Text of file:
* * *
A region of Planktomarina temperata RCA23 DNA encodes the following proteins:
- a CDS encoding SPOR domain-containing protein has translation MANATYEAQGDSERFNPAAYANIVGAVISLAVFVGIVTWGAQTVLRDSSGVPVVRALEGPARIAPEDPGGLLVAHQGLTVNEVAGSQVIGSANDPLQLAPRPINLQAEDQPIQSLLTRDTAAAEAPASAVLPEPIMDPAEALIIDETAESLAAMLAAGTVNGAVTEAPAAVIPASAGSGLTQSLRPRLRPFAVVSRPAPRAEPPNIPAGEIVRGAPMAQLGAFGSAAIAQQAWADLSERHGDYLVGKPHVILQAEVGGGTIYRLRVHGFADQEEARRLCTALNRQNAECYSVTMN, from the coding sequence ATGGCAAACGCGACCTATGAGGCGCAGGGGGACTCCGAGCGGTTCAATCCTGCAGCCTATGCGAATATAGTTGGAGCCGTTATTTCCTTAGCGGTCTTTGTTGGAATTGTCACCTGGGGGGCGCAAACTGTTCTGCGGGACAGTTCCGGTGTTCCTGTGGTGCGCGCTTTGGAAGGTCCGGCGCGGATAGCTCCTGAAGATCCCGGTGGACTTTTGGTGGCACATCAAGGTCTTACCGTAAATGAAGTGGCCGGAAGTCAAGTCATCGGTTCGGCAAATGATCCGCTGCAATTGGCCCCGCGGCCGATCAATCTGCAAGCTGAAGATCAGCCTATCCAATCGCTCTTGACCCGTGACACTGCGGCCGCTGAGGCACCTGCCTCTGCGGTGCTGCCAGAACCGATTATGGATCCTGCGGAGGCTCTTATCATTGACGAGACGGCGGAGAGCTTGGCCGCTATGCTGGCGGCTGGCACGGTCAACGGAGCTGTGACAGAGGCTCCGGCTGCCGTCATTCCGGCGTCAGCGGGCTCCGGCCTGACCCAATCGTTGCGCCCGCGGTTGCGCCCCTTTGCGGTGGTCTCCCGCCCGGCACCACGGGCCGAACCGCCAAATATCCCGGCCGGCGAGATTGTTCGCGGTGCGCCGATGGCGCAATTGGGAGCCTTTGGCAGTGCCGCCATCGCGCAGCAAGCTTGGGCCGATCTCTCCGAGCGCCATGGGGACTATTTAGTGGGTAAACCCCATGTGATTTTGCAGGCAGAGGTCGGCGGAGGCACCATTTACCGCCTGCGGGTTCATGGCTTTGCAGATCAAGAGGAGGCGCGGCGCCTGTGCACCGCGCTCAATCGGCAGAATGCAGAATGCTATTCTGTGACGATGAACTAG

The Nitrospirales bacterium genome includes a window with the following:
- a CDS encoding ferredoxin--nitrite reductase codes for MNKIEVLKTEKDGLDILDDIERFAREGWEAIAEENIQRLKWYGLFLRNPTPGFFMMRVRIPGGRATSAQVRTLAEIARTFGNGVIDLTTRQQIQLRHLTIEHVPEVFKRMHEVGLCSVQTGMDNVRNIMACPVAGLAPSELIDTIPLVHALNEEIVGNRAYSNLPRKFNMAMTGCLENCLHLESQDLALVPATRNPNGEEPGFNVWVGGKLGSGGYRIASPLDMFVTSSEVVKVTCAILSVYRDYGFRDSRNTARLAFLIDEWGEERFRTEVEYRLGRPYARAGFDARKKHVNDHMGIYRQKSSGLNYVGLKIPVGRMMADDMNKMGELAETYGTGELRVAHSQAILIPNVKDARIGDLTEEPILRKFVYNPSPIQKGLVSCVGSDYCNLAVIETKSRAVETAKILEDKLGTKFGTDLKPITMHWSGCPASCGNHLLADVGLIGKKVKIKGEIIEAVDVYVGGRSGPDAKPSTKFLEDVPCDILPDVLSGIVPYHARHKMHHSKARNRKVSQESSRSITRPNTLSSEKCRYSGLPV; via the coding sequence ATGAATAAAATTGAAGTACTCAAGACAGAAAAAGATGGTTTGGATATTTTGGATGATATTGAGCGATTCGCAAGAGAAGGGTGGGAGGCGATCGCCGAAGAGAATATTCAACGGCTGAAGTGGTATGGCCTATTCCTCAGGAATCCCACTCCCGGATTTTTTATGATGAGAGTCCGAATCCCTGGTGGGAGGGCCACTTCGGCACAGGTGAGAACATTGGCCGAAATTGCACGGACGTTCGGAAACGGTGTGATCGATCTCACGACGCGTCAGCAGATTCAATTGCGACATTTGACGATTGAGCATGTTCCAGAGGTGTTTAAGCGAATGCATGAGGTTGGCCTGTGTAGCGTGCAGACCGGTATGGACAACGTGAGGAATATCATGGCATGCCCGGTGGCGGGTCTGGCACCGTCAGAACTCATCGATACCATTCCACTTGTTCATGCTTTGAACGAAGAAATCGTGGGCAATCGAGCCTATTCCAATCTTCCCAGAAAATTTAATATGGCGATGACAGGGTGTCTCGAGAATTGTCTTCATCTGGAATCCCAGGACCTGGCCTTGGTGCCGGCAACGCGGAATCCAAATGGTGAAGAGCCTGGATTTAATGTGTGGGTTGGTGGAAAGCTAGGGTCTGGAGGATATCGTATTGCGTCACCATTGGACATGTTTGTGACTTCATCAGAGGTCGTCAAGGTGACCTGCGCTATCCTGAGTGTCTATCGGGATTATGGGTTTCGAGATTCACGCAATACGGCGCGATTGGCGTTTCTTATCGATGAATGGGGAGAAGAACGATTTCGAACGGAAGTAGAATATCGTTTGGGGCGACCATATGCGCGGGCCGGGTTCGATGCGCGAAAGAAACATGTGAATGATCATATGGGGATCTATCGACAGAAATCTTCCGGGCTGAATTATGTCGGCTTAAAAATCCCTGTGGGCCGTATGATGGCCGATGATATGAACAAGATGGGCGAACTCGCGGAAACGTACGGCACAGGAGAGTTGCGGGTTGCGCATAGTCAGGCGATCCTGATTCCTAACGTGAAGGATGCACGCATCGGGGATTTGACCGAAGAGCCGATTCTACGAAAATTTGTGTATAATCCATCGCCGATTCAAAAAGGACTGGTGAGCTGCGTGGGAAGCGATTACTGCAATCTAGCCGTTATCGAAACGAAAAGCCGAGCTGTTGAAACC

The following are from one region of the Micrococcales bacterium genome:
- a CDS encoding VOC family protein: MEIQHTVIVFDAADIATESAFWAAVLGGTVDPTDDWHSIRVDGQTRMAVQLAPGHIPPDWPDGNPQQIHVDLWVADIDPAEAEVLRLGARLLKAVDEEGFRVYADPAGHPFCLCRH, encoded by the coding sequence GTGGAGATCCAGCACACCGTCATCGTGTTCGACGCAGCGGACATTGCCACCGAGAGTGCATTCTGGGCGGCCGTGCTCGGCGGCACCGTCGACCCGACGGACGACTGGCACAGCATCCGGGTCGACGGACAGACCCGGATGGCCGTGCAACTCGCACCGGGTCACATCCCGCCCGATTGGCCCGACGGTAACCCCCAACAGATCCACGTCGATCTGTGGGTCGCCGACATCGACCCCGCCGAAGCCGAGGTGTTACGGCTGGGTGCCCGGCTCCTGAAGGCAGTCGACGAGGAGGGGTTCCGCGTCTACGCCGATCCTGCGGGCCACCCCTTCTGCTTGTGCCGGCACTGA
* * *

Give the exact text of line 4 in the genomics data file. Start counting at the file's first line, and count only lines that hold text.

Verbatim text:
- a CDS encoding ferredoxin--nitrite reductase codes for MNKIEVLKTEKDGLDILDDIERFAREGWEAIAEENIQRLKWYGLFLRNPTPGFFMMRVRIPGGRATSAQVRTLAEIARTFGNGVIDLTTRQQIQLRHLTIEHVPEVFKRMHEVGLCSVQTGMDNVRNIMACPVAGLAPSELIDTIPLVHALNEEIVGNRAYSNLPRKFNMAMTGCLENCLHLESQDLALVPATRNPNGEEPGFNVWVGGKLGSGGYRIASPLDMFVTSSEVVKVTCAILSVYRDYGFRDSRNTARLAFLIDEWGEERFRTEVEYRLGRPYARAGFDARKKHVNDHMGIYRQKSSGLNYVGLKIPVGRMMADDMNKMGELAETYGTGELRVAHSQAILIPNVKDARIGDLTEEPILRKFVYNPSPIQKGLVSCVGSDYCNLAVIETKSRAVETAKILEDKLGTKFGTDLKPITMHWSGCPASCGNHLLADVGLIGKKVKIKGEIIEAVDVYVGGRSGPDAKPSTKFLEDVPCDILPDVLSGIVPYHARHKMHHSKARNRKVSQESSRSITRPNTLSSEKCRYSGLPV; via the coding sequence ATGAATAAAATTGAAGTACTCAAGACAGAAAAAGATGGTTTGGATATTTTGGATGATATTGAGCGATTCGCAAGAGAAGGGTGGGAGGCGATCGCCGAAGAGAATATTCAACGGCTGAAGTGGTATGGCCTATTCCTCAGGAATCCCACTCCCGGATTTTTTATGATGAGAGTCCGAATCCCTGGTGGGAGGGCCACTTCGGCACAGGTGAGAACATTGGCCGAAATTGCACGGACGTTCGGAAACGGTGTGATCGATCTCACGACGCGTCAGCAGATTCAATTGCGACATTTGACGATTGAGCATGTTCCAGAGGTGTTTAAGCGAATGCATGAGGTTGGCCTGTGTAGCGTGCAGACCGGTATGGACAACGTGAGGAATATCATGGCATGCCCGGTGGCGGGTCTGGCACCGTCAGAACTCATCGATACCATTCCACTTGTTCATGCTTTGAACGAAGAAATCGTGGGCAATCGAGCCTATTCCAATCTTCCCAGAAAATTTAATATGGCGATGACAGGGTGTCTCGAGAATTGTCTTCATCTGGAATCCCAGGACCTGGCCTTGGTGCCGGCAACGCGGAATCCAAATGGTGAAGAGCCTGGATTTAATGTGTGGGTTGGTGGAAAGCTAGGGTCTGGAGGATATCGTATTGCGTCACCATTGGACATGTTTGTGACTTCATCAGAGGTCGTCAAGGTGACCTGCGCTATCCTGAGTGTCTATCGGGATTATGGGTTTCGAGATTCACGCAATACGGCGCGATTGGCGTTTCTTATCGATGAATGGGGAGAAGAACGATTTCGAACGGAAGTAGAATATCGTTTGGGGCGACCATATGCGCGGGCCGGGTTCGATGCGCGAAAGAAACATGTGAATGATCATATGGGGATCTATCGACAGAAATCTTCCGGGCTGAATTATGTCGGCTTAAAAATCCCTGTGGGCCGTATGATGGCCGATGATATGAACAAGATGGGCGAACTCGCGGAAACGTACGGCACAGGAGAGTTGCGGGTTGCGCATAGTCAGGCGATCCTGATTCCTAACGTGAAGGATGCACGCATCGGGGATTTGACCGAAGAGCCGATTCTACGAAAATTTGTGTATAATCCATCGCCGATTCAAAAAGGACTGGTGAGCTGCGTGGGAAGCGATTACTGCAATCTAGCCGTTATCGAAACGAAAAGCCGAGCTGTTGAAACC